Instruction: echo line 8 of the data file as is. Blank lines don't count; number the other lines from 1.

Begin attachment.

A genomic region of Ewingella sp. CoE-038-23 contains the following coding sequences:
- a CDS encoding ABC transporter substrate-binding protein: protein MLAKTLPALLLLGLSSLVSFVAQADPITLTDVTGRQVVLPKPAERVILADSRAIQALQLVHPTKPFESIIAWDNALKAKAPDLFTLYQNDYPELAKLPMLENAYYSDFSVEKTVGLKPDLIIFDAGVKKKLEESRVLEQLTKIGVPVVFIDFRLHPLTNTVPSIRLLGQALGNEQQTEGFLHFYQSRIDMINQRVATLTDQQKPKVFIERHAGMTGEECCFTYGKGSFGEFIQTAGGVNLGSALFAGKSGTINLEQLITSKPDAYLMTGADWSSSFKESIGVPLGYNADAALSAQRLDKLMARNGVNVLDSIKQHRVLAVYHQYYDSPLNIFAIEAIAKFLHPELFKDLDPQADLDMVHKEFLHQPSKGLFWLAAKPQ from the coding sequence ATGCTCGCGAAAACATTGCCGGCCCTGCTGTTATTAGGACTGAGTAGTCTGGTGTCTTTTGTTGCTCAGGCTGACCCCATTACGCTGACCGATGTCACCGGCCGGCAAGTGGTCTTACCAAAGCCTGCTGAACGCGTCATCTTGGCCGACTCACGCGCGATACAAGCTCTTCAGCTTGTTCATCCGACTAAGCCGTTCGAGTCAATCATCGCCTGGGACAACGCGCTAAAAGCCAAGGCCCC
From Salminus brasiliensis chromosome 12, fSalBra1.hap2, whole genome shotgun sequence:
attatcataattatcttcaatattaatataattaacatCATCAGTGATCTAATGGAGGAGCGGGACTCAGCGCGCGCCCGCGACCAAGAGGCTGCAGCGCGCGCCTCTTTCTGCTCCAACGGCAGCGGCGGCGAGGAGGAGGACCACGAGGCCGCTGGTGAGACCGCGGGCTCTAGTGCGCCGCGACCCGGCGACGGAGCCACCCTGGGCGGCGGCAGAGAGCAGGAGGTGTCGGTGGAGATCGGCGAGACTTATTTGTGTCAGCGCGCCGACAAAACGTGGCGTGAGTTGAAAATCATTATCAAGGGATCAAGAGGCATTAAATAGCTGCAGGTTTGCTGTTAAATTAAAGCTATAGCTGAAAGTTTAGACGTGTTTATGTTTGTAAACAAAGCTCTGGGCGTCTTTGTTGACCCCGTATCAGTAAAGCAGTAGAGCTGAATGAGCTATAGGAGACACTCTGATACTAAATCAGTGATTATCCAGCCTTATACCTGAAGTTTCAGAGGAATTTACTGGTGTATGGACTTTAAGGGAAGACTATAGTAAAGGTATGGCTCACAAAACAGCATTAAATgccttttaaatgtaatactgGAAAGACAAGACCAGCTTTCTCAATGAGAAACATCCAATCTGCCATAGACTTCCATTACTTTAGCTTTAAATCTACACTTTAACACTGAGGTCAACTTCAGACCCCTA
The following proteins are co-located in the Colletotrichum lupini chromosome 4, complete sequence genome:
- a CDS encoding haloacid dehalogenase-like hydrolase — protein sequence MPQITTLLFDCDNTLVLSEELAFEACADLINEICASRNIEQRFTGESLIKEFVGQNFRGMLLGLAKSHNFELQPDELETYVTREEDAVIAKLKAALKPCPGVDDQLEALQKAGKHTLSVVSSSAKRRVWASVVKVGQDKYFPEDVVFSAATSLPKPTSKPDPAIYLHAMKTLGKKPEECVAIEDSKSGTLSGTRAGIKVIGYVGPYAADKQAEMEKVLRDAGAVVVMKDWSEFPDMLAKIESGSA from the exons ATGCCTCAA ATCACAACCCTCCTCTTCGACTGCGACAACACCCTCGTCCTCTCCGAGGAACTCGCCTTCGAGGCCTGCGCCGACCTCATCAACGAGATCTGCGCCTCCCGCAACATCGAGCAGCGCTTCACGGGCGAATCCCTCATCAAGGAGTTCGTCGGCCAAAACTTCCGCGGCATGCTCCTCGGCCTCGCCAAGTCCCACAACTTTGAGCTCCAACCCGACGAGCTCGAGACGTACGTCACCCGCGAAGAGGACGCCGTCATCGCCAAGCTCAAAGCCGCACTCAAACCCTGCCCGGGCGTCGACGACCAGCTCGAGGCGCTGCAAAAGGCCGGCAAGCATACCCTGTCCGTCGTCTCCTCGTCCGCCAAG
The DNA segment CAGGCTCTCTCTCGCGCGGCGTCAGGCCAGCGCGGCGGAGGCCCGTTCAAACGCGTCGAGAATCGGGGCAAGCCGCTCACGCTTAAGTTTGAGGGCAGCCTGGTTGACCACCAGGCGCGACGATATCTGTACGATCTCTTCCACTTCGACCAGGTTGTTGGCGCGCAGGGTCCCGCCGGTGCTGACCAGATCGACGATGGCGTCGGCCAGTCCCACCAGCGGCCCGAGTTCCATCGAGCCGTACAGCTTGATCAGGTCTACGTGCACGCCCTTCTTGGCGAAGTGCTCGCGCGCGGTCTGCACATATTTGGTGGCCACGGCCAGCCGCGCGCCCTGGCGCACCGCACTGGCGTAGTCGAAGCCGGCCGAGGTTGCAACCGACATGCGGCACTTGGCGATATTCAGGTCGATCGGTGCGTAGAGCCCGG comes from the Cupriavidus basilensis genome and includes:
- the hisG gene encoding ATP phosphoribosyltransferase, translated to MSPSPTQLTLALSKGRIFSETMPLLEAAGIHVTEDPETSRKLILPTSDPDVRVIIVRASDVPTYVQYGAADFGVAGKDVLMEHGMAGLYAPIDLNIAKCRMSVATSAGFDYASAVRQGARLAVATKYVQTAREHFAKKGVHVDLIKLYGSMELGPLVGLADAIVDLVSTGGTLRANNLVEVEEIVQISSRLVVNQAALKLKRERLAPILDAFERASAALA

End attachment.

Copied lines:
- the hisG gene encoding ATP phosphoribosyltransferase, translated to MSPSPTQLTLALSKGRIFSETMPLLEAAGIHVTEDPETSRKLILPTSDPDVRVIIVRASDVPTYVQYGAADFGVAGKDVLMEHGMAGLYAPIDLNIAKCRMSVATSAGFDYASAVRQGARLAVATKYVQTAREHFAKKGVHVDLIKLYGSMELGPLVGLADAIVDLVSTGGTLRANNLVEVEEIVQISSRLVVNQAALKLKRERLAPILDAFERASAALA